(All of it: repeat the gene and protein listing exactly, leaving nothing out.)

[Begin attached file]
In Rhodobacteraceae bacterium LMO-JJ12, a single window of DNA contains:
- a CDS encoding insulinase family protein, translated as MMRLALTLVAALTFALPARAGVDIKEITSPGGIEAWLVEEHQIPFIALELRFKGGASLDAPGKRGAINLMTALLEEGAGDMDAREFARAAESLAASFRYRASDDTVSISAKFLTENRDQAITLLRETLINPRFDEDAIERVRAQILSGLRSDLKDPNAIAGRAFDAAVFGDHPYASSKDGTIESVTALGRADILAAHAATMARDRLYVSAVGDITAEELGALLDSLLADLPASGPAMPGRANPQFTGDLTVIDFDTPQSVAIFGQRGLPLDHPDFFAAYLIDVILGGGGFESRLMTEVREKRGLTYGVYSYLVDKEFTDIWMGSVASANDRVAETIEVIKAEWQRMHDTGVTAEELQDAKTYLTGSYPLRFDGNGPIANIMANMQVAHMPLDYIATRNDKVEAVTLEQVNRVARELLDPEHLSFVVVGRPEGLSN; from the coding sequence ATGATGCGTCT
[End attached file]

In Rhodobacteraceae bacterium LMO-JJ12, a single window of DNA contains:
- a CDS encoding insulinase family protein, translated as MMRLALTLVAALTFALPARAGVDIKEITSPGGIEAWLVEEHQIPFIALELRFKGGASLDAPGKRGAINLMTALLEEGAGDMDAREFARAAESLAASFRYRASDDTVSISAKFLTENRDQAITLLRETLINPRFDEDAIERVRAQILSGLRSDLKDPNAIAGRAFDAAVFGDHPYASSKDGTIESVTALGRADILAAHAATMARDRLYVSAVGDITAEELGALLDSLLADLPASGPAMPGRANPQFTGDLTVIDFDTPQSVAIFGQRGLPLDHPDFFAAYLIDVILGGGGFESRLMTEVREKRGLTYGVYSYLVDKEFTDIWMGSVASANDRVAETIEVIKAEWQRMHDTGVTAEELQDAKTYLTGSYPLRFDGNGPIANIMANMQVAHMPLDYIATRNDKVEAVTLEQVNRVARELLDPEHLSFVVVGRPEGLSN; from the coding sequence ATGATGCGTCT